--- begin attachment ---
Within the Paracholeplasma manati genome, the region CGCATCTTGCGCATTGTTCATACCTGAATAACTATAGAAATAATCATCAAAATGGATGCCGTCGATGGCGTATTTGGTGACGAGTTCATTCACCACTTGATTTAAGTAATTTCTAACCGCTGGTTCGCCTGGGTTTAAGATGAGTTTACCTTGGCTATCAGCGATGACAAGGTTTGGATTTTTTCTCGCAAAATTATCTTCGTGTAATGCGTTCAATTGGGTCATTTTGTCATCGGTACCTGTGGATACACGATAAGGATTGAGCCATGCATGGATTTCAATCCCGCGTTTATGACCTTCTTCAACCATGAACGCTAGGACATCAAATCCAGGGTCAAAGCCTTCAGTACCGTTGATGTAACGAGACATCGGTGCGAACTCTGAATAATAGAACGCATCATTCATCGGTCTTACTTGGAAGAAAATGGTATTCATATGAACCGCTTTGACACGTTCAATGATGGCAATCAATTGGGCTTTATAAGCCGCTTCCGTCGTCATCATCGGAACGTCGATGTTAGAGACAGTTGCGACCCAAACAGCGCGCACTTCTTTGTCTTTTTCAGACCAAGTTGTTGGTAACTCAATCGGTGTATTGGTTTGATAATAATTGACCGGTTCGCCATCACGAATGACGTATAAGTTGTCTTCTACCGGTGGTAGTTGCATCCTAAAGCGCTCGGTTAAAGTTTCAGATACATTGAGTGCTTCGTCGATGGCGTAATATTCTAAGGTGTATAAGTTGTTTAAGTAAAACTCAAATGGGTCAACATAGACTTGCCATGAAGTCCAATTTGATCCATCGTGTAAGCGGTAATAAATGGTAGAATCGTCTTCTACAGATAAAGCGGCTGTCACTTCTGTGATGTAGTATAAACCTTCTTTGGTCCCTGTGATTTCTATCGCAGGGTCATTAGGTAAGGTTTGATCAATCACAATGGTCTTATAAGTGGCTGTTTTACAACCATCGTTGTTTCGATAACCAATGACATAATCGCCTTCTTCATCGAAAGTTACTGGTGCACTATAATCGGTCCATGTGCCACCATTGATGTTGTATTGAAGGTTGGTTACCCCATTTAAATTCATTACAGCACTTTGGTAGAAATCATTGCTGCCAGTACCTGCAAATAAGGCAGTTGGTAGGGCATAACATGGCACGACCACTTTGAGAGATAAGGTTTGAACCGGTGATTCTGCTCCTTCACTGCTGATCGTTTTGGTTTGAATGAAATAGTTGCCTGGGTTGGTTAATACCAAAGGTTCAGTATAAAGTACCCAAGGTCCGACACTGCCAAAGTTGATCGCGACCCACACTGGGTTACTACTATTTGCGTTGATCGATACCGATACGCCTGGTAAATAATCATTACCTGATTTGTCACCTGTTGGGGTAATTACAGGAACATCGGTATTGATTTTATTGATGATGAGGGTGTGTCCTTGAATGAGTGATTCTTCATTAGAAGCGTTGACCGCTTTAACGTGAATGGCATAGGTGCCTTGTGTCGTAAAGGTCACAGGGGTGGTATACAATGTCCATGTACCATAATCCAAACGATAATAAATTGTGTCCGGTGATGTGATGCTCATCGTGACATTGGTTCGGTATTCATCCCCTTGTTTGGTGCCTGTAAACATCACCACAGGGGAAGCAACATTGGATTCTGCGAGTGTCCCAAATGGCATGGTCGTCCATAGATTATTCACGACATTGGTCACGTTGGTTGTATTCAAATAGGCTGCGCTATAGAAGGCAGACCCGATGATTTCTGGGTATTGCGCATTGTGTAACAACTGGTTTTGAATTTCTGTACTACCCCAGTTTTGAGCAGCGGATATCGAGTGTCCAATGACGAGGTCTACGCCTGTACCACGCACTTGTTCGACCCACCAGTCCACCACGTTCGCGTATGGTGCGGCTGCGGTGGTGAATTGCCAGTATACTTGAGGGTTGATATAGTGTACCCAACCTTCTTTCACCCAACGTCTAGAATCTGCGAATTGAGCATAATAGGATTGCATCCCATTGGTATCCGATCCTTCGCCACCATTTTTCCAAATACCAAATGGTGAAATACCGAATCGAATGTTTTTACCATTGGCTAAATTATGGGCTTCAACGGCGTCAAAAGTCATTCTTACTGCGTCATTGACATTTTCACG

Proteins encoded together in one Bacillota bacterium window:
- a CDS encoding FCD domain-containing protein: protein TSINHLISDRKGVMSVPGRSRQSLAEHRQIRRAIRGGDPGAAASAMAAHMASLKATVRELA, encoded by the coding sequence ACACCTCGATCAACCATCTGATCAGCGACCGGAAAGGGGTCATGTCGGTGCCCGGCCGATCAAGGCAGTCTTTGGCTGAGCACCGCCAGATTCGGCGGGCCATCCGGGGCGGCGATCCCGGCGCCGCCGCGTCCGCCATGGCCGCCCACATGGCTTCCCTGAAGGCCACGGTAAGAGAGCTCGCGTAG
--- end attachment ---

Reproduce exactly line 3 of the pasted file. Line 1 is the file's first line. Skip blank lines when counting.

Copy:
- a CDS encoding FCD domain-containing protein: protein TSINHLISDRKGVMSVPGRSRQSLAEHRQIRRAIRGGDPGAAASAMAAHMASLKATVRELA, encoded by the coding sequence ACACCTCGATCAACCATCTGATCAGCGACCGGAAAGGGGTCATGTCGGTGCCCGGCCGATCAAGGCAGTCTTTGGCTGAGCACCGCCAGATTCGGCGGGCCATCCGGGGCGGCGATCCCGGCGCCGCCGCGTCCGCCATGGCCGCCCACATGGCTTCCCTGAAGGCCACGGTAAGAGAGCTCGCGTAG